30 June, Tuesday, will be one second longer than any other day this year—and the longest day since 2012. That’s because, as Nasa explains, a “leap second” will be added to the clocks to account for the fact that the Earth’s rotation is gradually slowing down.
While it’s highly fascinating that we get one extra second of life (I’m over the moon at the thought), I’m more curious to find out why the Earth is suddenly slowing down?
Naturally, none of us has been able to feel the change in Earth’s rotational speed. However, scientists who are always on the lookout for extraordinary things and observing every little change, noticed
this a while back. They claim it is due to a transfer of Earth’s rotational momentum to the Moon’s orbital momentum – as tidal friction is slowing the Earth’s rotation. That increase in the Moon’s speed is causing it to slowly recede from Earth (about 4 cm per year), increasing its orbital period and the length of a month as well. It’s a difficult concept to grapple…a simple example might help”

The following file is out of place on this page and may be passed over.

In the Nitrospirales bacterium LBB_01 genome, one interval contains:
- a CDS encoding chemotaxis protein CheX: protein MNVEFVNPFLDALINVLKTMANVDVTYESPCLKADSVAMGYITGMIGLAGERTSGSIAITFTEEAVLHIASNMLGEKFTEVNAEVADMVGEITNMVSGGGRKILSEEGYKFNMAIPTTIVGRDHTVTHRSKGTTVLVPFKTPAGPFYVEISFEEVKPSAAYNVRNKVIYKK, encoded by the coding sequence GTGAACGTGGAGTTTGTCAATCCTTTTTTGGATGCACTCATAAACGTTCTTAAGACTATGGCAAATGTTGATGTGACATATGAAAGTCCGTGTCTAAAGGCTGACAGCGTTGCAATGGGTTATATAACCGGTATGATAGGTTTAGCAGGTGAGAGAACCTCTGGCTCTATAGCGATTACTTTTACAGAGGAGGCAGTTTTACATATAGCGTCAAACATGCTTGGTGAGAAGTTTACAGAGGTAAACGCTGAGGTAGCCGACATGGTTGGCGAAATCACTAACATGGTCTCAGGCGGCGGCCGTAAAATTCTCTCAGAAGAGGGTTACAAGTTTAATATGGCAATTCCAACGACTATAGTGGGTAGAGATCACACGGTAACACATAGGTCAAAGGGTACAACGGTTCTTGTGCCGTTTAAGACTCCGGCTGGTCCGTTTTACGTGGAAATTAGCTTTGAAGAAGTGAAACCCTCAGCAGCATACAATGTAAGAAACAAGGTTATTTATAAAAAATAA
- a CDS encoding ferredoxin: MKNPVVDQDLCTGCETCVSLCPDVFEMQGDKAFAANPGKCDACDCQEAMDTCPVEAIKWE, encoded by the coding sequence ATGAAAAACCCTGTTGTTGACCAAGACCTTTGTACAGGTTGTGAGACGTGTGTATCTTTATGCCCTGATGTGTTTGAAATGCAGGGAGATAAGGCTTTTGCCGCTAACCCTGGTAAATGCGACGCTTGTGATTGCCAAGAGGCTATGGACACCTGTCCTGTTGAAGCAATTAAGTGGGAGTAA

To picture what is happening, imagine yourself riding a bicycle on a track built around a Merry-go-Round. You are riding in the same direction that it is turning. If you have a lasso and rope one of the horses, you would gain speed and the Merry-Go-Round would lose some. In this analogy, you and your bike represent the Moon, the Merry-Go-Round is the rotating Earth, and your lasso is gravity. In orbital mechanics, a gain in speed results in a higher orbit.
The slowing rotation of the Earth results in a longer day as well as a longer month. Once the length of a day equals the length of a month, the tidal friction mechanism will cease. (ie. Once your speed on the track matches the speed of the horses, you can’t gain any more speed with your lasso trick.)
That’s been projected to happen once the day and month both equal about 47 (current) days, billions of years in the future. If the Earth and Moon still exist, the Moon’s distance will have increased to about 135% of its current value.